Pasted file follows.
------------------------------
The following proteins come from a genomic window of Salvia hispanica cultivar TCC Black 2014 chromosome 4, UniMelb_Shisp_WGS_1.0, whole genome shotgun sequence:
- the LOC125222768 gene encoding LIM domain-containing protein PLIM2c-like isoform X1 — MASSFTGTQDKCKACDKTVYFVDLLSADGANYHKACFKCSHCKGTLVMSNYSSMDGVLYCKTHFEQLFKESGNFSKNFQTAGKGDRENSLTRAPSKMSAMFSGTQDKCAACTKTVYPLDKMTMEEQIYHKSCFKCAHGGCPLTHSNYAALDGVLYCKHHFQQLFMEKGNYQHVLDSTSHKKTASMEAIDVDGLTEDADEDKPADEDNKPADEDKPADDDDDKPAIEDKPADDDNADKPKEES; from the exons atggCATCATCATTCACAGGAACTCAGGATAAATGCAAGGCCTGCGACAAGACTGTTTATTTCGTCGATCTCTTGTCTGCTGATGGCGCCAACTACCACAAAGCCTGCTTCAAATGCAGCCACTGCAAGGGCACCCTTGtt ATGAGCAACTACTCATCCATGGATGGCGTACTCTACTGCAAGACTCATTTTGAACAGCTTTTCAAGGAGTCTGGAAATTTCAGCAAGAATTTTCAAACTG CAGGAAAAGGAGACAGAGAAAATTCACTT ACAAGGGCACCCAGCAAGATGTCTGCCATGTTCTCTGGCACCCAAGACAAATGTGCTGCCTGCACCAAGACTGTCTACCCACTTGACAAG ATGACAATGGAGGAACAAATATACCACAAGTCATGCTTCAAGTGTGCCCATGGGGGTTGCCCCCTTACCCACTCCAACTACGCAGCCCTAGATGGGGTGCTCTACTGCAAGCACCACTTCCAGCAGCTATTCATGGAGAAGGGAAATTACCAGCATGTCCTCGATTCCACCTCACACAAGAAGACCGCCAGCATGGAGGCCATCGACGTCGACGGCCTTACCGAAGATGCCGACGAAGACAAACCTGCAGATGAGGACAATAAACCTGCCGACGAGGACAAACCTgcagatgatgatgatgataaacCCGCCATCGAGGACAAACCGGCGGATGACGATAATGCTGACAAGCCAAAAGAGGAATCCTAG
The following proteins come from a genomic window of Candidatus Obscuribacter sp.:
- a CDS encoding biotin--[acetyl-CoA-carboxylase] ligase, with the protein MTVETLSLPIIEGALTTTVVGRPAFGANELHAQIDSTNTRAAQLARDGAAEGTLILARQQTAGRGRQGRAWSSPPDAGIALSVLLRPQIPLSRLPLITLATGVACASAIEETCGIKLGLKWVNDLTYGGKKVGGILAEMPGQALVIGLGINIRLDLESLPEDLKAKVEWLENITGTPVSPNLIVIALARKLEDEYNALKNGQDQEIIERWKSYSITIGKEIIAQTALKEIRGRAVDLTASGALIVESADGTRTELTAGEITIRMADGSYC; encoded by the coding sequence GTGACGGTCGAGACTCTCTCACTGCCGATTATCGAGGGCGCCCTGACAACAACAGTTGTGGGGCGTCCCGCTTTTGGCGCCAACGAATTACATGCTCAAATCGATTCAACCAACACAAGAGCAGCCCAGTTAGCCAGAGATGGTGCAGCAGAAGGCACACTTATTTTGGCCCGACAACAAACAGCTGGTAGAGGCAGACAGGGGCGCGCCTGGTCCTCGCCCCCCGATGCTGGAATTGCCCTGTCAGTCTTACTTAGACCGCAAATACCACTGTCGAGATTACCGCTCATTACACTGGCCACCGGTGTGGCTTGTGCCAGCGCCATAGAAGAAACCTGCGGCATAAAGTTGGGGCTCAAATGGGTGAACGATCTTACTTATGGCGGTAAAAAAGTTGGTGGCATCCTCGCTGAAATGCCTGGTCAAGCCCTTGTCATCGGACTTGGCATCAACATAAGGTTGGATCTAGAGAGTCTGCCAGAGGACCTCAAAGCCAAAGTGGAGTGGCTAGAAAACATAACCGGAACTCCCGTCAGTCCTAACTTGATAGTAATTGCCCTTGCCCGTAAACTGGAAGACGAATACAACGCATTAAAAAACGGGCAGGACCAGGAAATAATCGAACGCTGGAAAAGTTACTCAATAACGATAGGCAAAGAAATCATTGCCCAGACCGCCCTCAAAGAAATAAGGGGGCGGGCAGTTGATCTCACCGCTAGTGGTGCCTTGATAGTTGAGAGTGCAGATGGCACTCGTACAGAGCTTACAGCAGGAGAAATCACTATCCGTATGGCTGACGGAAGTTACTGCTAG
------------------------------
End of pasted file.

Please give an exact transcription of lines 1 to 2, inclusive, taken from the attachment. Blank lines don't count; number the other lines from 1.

The following proteins come from a genomic window of Salvia hispanica cultivar TCC Black 2014 chromosome 4, UniMelb_Shisp_WGS_1.0, whole genome shotgun sequence:
- the LOC125222768 gene encoding LIM domain-containing protein PLIM2c-like isoform X1 — MASSFTGTQDKCKACDKTVYFVDLLSADGANYHKACFKCSHCKGTLVMSNYSSMDGVLYCKTHFEQLFKESGNFSKNFQTAGKGDRENSLTRAPSKMSAMFSGTQDKCAACTKTVYPLDKMTMEEQIYHKSCFKCAHGGCPLTHSNYAALDGVLYCKHHFQQLFMEKGNYQHVLDSTSHKKTASMEAIDVDGLTEDADEDKPADEDNKPADEDKPADDDDDKPAIEDKPADDDNADKPKEES; from the exons atggCATCATCATTCACAGGAACTCAGGATAAATGCAAGGCCTGCGACAAGACTGTTTATTTCGTCGATCTCTTGTCTGCTGATGGCGCCAACTACCACAAAGCCTGCTTCAAATGCAGCCACTGCAAGGGCACCCTTGtt ATGAGCAACTACTCATCCATGGATGGCGTACTCTACTGCAAGACTCATTTTGAACAGCTTTTCAAGGAGTCTGGAAATTTCAGCAAGAATTTTCAAACTG CAGGAAAAGGAGACAGAGAAAATTCACTT ACAAGGGCACCCAGCAAGATGTCTGCCATGTTCTCTGGCACCCAAGACAAATGTGCTGCCTGCACCAAGACTGTCTACCCACTTGACAAG ATGACAATGGAGGAACAAATATACCACAAGTCATGCTTCAAGTGTGCCCATGGGGGTTGCCCCCTTACCCACTCCAACTACGCAGCCCTAGATGGGGTGCTCTACTGCAAGCACCACTTCCAGCAGCTATTCATGGAGAAGGGAAATTACCAGCATGTCCTCGATTCCACCTCACACAAGAAGACCGCCAGCATGGAGGCCATCGACGTCGACGGCCTTACCGAAGATGCCGACGAAGACAAACCTGCAGATGAGGACAATAAACCTGCCGACGAGGACAAACCTgcagatgatgatgatgataaacCCGCCATCGAGGACAAACCGGCGGATGACGATAATGCTGACAAGCCAAAAGAGGAATCCTAG